The importance of the super-system

If we can agree that the process or system is superior to the outcome, then the super-system must be more important than the system that it creates to produce outcomes. Simply put - you are the most important part in this interplay and should treat yourself that way. A better super-system can create better approaches which create better outcomes.

At the same time, people and also organizations seem to put their produced systems before themselves, like trying to write the perfect line of code in an otherwise flawed product, or creating a great product in a dumpster fire of a company.

How can you expect to perform expertly when you are not taking care of yourself first?

People get up in the morning, gulp down something to eat, trudge to their workspace, where they get stressed by the sheer amount of work. They put all their energy trying not to drown in work, making a good impression, hoping for a promotion. Then they return home, too exhausted to do anything else. They heat up ready-made meals in the microwave, watch some Netflix and fall asleep. And repeat.

If you are caught in this daily grind, the results are constant exhaustion, deteriorating health, and a loss of focus in the workplace. You are acting like the shoemaker, trying your best to make a great shoe while you are ignorant of the sorry state of your own personal environment that won’t let you create something other than ordinary. Similar to the woodcutter who, when confronted by his boss about when he last sharpened his axe, cries out, “Sharpen? I had no time to sharpen my axe. I have been too busy cutting down trees”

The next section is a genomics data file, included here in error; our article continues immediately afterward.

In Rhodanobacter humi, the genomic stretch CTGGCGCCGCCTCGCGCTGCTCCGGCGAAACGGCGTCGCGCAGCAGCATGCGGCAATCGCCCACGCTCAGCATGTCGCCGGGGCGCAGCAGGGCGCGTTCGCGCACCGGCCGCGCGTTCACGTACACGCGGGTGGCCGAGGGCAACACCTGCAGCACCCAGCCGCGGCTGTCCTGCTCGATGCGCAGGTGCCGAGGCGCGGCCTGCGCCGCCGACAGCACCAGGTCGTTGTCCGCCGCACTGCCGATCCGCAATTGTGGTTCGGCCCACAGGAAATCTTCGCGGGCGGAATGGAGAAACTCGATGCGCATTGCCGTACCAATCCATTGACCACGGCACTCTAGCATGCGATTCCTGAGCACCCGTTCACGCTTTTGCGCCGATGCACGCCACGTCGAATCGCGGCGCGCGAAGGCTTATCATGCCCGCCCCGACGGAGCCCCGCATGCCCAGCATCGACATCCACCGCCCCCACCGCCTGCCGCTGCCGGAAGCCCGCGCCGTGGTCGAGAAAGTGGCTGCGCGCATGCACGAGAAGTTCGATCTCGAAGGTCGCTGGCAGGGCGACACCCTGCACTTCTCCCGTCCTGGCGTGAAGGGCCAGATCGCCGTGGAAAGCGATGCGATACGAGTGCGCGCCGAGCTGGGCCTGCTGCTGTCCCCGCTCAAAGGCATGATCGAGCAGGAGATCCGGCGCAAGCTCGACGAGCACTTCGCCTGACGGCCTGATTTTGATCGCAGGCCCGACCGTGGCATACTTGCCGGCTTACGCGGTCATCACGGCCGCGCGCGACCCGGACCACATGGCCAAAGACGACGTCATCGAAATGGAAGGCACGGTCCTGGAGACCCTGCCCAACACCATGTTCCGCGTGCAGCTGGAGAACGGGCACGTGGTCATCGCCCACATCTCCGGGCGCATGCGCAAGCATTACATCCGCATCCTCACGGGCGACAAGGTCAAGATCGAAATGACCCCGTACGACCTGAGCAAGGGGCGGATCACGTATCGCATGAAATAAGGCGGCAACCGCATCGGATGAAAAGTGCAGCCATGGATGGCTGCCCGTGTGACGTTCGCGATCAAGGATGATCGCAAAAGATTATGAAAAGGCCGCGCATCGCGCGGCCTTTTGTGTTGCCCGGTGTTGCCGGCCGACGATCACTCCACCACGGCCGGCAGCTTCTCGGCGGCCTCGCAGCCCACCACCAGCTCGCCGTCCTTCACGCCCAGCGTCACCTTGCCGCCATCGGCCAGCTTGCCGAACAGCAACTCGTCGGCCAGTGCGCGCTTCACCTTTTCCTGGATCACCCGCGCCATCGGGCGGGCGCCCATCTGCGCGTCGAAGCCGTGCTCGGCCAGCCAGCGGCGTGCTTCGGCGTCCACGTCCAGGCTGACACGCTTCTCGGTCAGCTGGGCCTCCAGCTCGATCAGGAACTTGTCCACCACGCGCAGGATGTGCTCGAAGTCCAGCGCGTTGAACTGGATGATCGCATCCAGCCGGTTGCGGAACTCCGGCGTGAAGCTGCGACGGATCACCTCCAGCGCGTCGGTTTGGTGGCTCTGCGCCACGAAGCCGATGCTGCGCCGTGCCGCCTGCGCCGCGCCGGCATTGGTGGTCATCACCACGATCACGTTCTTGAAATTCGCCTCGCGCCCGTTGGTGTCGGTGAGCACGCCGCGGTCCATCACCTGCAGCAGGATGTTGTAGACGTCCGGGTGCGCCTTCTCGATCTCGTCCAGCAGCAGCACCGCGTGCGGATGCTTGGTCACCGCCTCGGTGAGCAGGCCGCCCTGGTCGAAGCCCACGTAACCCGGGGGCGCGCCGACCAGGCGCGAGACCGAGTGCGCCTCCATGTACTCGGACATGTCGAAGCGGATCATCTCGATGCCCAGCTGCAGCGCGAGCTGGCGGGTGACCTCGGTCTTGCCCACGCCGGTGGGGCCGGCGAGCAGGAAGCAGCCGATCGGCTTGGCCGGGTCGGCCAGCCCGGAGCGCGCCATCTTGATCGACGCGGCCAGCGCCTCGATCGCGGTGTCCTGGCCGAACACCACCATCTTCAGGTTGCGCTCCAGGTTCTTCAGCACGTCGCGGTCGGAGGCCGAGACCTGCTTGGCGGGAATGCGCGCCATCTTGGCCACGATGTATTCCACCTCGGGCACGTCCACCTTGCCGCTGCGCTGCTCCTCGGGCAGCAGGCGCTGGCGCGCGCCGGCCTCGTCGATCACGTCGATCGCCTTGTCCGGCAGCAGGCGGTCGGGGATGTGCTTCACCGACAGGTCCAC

If you feel bad and your performance is deteriorating, not only will your worsening condition affect your own well being, but also your team and your product as well. For example, if you do not take care of your physical and mental health, you are likely becoming sick more often, missing work, thus putting additional strain on your team members, who then also will be impacted. This might lead to delayed product releases, which can hurt the company’s bottom line and might even lead to lay-offs.

Build the best super-system

If we want to make sure we are building the best systems and the best products, we need to start at the source: ourselves, the super-system. We need to appreciate that we are a creative machine that works best when well tended to and will break down due to overuse and lack of maintenance.

Identify the sub-routines in your own life. Ask yourself which ones are adding value to you and help you feel fulfilled? Remove behaviors that are holding you back. Then learn new habits that will make your process more resilient.

Create a life and routine around you that lets you be the most effective system.

Do sports, eat healthily, expose yourself to new ideas. New studies show that doing sports and moving around helps your cognitive performance and creativity.

“Engaging in a program of regular exercise of moderate intensity over six months or a year is associated with an increase in the volume of selected brain regions," says Dr. McGinnis.